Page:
Thankfully for the Bears, the only thing as bad as this weekend in Chicago sports is how the rest of the NFC North has played lately.
The Bears failed to capitalize on an opportunity to take control of the black and blue division earlier today, falling to the St. Louis Rams by a score of 42-21. Granted, the game was much closer than the score indicated, but it was still a disappointing effort from the Bears.
Continuing to support the notion that Curtis Enis could run for over 100 yards against this defense, the Bears allowed 261 yards on the ground to the Rams. Zac Stacy didn’t even play in the second half, as he left with an injury. However, if there is one thing we know about the Bears’ run defense, it’s that regardless of what Stacy’s ailment was, he still would have looked like an all pro against this front seven.
Obviously, that’s an exaggeration. But it’s a problem that doesn’t really seem fixable in the near future simply based on the mechanics of it all.
The Bears defense is based on gap containment. Which sounds great, in theory. But in order for it to work, the defensive line needs to get penetration, or at the very least, not get pushed backwards three yards each play. But that’s what is happening to the Bears, which causes the linebackers to over pursue. That causes the flood gates to open, and that’s why we see Chris Conte with such impressive tackling numbers (sorry, Chris Conte, but no one wants this.)
The defense, however, was not the only concern.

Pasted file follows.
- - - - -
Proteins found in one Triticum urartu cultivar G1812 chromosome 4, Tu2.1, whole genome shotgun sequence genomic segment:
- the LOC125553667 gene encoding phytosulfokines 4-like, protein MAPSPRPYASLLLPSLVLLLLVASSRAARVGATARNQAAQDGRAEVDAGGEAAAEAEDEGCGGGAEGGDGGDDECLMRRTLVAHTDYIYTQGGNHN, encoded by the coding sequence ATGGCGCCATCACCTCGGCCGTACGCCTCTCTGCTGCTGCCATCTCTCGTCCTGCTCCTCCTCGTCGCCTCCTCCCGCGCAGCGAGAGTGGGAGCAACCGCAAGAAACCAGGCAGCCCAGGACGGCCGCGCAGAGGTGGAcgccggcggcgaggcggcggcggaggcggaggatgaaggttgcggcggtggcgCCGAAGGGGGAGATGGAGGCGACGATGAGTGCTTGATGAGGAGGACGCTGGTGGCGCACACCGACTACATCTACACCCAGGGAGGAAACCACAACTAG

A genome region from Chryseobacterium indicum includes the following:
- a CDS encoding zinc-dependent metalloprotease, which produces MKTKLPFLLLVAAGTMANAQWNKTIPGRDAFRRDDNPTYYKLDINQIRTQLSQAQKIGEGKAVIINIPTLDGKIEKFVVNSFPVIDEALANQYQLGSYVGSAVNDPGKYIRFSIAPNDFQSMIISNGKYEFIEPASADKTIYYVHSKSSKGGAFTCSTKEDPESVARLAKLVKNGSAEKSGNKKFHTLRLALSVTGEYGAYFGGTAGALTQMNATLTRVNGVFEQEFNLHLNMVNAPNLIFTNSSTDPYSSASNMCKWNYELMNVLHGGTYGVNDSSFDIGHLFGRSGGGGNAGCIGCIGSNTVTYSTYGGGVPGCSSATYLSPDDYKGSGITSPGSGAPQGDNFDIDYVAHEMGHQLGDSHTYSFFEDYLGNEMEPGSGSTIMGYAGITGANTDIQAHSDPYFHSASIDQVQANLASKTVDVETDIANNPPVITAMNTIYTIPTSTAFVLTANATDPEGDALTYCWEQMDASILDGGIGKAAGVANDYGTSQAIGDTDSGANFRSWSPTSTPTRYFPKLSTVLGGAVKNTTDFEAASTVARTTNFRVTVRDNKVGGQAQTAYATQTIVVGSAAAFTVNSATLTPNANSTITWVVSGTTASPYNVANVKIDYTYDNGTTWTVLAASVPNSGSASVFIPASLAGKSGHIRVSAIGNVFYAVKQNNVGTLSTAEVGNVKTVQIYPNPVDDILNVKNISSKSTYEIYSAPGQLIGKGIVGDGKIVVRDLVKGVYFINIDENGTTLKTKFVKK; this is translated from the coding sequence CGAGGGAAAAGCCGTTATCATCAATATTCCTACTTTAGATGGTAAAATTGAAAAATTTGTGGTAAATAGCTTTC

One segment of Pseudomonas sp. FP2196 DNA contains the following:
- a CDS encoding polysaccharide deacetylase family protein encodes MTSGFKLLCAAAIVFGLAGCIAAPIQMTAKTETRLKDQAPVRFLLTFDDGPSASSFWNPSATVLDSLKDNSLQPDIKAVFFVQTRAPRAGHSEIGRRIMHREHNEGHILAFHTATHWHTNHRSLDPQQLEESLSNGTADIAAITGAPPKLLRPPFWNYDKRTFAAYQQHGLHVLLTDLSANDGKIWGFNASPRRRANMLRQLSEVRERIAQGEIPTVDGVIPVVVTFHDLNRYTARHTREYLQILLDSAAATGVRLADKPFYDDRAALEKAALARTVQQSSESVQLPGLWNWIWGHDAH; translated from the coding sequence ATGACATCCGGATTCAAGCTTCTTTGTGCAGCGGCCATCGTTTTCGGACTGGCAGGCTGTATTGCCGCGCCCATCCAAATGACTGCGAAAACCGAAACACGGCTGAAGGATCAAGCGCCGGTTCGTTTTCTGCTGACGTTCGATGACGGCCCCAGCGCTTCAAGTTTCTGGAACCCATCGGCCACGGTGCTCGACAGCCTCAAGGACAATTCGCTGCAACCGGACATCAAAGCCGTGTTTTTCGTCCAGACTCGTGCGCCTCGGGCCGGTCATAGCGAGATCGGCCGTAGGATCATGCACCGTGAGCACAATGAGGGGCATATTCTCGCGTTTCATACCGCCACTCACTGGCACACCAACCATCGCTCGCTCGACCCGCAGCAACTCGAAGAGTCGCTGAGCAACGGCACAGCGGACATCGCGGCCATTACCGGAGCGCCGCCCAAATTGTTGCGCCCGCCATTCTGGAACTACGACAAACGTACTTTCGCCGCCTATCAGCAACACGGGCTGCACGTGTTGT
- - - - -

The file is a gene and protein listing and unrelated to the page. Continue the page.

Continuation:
Josh McCown continued to do Josh McCown things, and played a solid ball game up until garbage time. The running game was solid, if we choose to ignore short yardage situations. The blocking was… oh, right, short yardage situations. That must mean I have to talk about Michael Bush.
Ah, really, do I have to?
Granted, a few of his failed first down run attempts were a result of poor blocking. But it’s really a mystery as to what he brings to the table that Matt Forte, or heck, even Michael Ford does.
Bush carried the rock seven times and went five yards in the wrong direction, including a crucial stuff when the Bears were down by ten. Marc Trestman could have opted for a field goal to bring the Bears within seven, but should he really be maligned for expecting a guy to be able to the only thing he’s paid millions to do?
On that specific play, admittedly, Bush didn’t really have a chance. But in general, he ran indecisively and with little burst. Commend the Bears for trying to bring a competent number two back to town the last few years (Kevin Jones, Chester Taylor, Marion Barber, Bush), but judging by that list…. Yeah, probably would be best to allot that money elsewhere.
With all that said, a Lions loss and a Packers tie (what?) leave the Bears just where they started Sunday: tied for first place in the division.
The flaws are there, but for the sake of optimism: flaws be damned:
The Bears have a very winnable date with the Minnesota Vikings next Sunday.